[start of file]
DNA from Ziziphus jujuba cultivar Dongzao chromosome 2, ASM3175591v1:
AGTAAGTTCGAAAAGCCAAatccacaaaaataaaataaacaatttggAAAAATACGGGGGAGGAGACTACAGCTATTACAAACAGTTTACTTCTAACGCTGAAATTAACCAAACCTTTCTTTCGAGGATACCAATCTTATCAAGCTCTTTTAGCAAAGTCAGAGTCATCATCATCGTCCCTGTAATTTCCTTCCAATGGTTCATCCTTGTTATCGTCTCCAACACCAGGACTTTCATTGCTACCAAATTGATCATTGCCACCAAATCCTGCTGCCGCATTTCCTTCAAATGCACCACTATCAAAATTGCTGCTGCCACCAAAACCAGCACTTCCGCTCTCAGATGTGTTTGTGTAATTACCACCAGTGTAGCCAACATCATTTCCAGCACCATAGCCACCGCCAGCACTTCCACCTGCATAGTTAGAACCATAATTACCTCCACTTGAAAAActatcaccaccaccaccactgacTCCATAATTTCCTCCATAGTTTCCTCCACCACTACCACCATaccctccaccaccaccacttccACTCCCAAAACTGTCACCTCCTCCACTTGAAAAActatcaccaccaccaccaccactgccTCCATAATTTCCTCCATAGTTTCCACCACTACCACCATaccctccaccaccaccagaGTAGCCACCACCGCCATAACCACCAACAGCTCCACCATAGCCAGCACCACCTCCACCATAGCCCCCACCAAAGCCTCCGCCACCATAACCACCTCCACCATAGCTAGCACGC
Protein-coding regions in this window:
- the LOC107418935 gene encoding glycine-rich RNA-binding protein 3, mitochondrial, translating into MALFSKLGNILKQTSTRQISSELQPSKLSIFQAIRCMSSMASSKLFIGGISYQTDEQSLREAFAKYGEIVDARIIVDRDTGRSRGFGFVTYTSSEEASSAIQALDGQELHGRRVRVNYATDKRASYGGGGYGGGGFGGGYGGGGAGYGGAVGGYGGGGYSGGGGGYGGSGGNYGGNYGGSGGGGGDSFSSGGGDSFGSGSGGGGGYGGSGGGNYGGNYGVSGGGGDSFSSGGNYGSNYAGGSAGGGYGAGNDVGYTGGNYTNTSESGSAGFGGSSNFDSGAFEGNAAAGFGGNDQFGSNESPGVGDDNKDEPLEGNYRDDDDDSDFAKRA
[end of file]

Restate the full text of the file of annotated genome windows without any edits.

DNA from Ziziphus jujuba cultivar Dongzao chromosome 2, ASM3175591v1:
AGTAAGTTCGAAAAGCCAAatccacaaaaataaaataaacaatttggAAAAATACGGGGGAGGAGACTACAGCTATTACAAACAGTTTACTTCTAACGCTGAAATTAACCAAACCTTTCTTTCGAGGATACCAATCTTATCAAGCTCTTTTAGCAAAGTCAGAGTCATCATCATCGTCCCTGTAATTTCCTTCCAATGGTTCATCCTTGTTATCGTCTCCAACACCAGGACTTTCATTGCTACCAAATTGATCATTGCCACCAAATCCTGCTGCCGCATTTCCTTCAAATGCACCACTATCAAAATTGCTGCTGCCACCAAAACCAGCACTTCCGCTCTCAGATGTGTTTGTGTAATTACCACCAGTGTAGCCAACATCATTTCCAGCACCATAGCCACCGCCAGCACTTCCACCTGCATAGTTAGAACCATAATTACCTCCACTTGAAAAActatcaccaccaccaccactgacTCCATAATTTCCTCCATAGTTTCCTCCACCACTACCACCATaccctccaccaccaccacttccACTCCCAAAACTGTCACCTCCTCCACTTGAAAAActatcaccaccaccaccaccactgccTCCATAATTTCCTCCATAGTTTCCACCACTACCACCATaccctccaccaccaccagaGTAGCCACCACCGCCATAACCACCAACAGCTCCACCATAGCCAGCACCACCTCCACCATAGCCCCCACCAAAGCCTCCGCCACCATAACCACCTCCACCATAGCTAGCACGC
Protein-coding regions in this window:
- the LOC107418935 gene encoding glycine-rich RNA-binding protein 3, mitochondrial, translating into MALFSKLGNILKQTSTRQISSELQPSKLSIFQAIRCMSSMASSKLFIGGISYQTDEQSLREAFAKYGEIVDARIIVDRDTGRSRGFGFVTYTSSEEASSAIQALDGQELHGRRVRVNYATDKRASYGGGGYGGGGFGGGYGGGGAGYGGAVGGYGGGGYSGGGGGYGGSGGNYGGNYGGSGGGGGDSFSSGGGDSFGSGSGGGGGYGGSGGGNYGGNYGVSGGGGDSFSSGGNYGSNYAGGSAGGGYGAGNDVGYTGGNYTNTSESGSAGFGGSSNFDSGAFEGNAAAGFGGNDQFGSNESPGVGDDNKDEPLEGNYRDDDDDSDFAKRA